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    I'm still somewhat new to OC myself as it has only been about a year or so that I've been doing it. It does seem to get better with practice especially when you are doing so in the same areas and same establishments because it becomes more and more second-nature. It is when going into new environments and new establishments that I do get a little more nervous because you don't know whether or not it is prohibited and you are dealing with another sector of the general public who you don't know yet how they will act. I guess it is safe to say that OC is not for shy people. You have to get used to being the center of attention almost like as if you are a celebrity but not quite that extreme. You have to be psychologically fit to handle large amounts of stares as well as being able to successfully deal with confrontations from strangers. All of this is probably good practice because if you are going to be responsible enough to carry a firearm in public, you need to be able to use it if you have to, and likewise if you are not confident enough to deal with the general public and their idiocy, then you probably won't be able to deal with a real criminal properly.

    The reason I would say it is typical to be a bit nervous when OCing in a new establishment or environment is because it creates a potential conflict of interest. Your mission is simply to go into the store to buy groceries and then go home or otherwise on about your business. If people start hassling you orespecially if it gets to the point where security is asking you to leave, you have not only wasted a lot of time but also added stress to your own life. If you are able to both CC and OC, sometimes it might be better to CC the first time in any new territory to get the feel of it first, then OC if you feel comfortable there the second time, or if you don't feel comfortable I would not go there a second time.

    On another note, I would treat public property very different from private property in terms of how I view OC. On private property, they are giving you permission to be there and to OC and if they don't like how you act, they can ask you to leave. On public property such as walking down the street, you can do whatever the hell you please as long as you are not breaking any laws. There really is no reason to act nervous or try to be extra polite in that regards. They have the right to their idiotic opinions just as much as you have the right to bear arms. If they exercize their free speech against your freedom to bear arms, you can also use your free speech and tell them to "shove it." I asked a police officer one time if it would be an issue OCing while at a public parade. He basically said just what I said--that it is legal and if people don't like it, tough.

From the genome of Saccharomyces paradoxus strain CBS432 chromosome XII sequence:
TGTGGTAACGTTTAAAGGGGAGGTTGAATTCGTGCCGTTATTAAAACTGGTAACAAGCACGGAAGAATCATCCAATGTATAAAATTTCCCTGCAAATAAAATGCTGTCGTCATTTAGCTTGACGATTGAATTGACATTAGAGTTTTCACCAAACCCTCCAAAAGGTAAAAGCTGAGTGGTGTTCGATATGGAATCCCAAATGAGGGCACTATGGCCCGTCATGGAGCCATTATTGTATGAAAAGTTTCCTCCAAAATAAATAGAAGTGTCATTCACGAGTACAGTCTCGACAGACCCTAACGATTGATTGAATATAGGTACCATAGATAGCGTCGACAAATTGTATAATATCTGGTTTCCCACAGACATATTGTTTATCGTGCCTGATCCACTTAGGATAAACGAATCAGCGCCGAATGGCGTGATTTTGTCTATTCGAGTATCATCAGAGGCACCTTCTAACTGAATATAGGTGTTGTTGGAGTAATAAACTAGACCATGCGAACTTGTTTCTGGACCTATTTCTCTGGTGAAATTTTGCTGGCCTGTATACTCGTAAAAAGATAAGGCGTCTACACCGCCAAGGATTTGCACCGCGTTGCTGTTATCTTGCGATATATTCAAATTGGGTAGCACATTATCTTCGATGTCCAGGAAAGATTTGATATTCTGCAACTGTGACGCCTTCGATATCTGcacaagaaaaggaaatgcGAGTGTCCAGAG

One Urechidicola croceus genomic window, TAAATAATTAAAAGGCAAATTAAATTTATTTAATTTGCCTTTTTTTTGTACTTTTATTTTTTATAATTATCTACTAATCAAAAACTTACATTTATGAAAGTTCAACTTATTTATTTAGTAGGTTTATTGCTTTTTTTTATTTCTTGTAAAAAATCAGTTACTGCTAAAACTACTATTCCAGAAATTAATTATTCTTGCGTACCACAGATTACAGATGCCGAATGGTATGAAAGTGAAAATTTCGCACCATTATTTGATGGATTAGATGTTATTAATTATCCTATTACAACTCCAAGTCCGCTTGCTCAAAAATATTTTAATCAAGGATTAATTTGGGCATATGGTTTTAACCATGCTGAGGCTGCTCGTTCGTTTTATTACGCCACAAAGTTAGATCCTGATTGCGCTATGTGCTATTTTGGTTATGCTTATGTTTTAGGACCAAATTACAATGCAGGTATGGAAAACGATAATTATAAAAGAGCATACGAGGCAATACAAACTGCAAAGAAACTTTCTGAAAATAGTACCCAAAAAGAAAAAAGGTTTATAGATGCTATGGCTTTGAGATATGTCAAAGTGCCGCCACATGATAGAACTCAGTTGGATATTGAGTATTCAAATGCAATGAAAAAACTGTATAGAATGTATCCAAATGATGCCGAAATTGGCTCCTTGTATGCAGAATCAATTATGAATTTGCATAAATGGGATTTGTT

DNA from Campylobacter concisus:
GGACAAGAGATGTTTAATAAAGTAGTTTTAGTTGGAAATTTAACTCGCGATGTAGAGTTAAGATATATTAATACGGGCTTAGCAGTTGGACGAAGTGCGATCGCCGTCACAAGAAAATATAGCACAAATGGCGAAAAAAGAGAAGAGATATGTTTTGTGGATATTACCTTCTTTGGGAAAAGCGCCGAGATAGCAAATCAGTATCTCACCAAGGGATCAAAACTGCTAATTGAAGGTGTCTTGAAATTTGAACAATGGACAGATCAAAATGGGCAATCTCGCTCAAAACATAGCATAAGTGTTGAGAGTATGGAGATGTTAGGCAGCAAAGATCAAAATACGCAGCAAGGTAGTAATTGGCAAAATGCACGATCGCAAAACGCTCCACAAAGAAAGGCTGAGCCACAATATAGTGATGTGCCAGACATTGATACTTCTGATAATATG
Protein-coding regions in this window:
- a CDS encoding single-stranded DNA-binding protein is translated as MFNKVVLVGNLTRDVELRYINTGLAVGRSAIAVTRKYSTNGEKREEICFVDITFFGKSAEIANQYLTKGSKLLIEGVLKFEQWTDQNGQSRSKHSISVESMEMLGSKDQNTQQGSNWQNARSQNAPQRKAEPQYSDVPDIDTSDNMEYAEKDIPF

This is supposed to be the land of the free, home of the brave, not the land of the offended, home of the scared.



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    thefirststrike,

    Welcome to the open carry community! I would like to invite you to come join us on the Washington forums and the Idaho forums, as well. There are many specific threads relating to carrying in Moscow/Pullman area. I have frequently carried in Moscow area and have only been confronted once, which just happened to be at a meeting with a group of other OC'ers from the area. Idaho is a GoldStar state so I wouldn't gather you having any trouble whatsoever from the police. Regardless, come visit us down in the state forums.

    Dave

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    Protector84 thanks for the advice. I am sure it will just take a little time for me to get accustomed to it, especially waiting to see if anyone "freaks" or call LE.

    G27, thanks for the welcome.

    DaveR

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    I'm still new to open carrying but it wasn't too rough when I first did it. I was a little apprehensive the first time but after the second, third, and so on it just becomes second nature. I think it helps to live in a state like Kentucky since here the only places off-limits to openly carried firearms are schools and bars. I don't have to think too much about if it is legal to carry into an establishment so the first few times I wasn't worrying about if I was committing a felony without knowing it. Knowing the law definitely helps.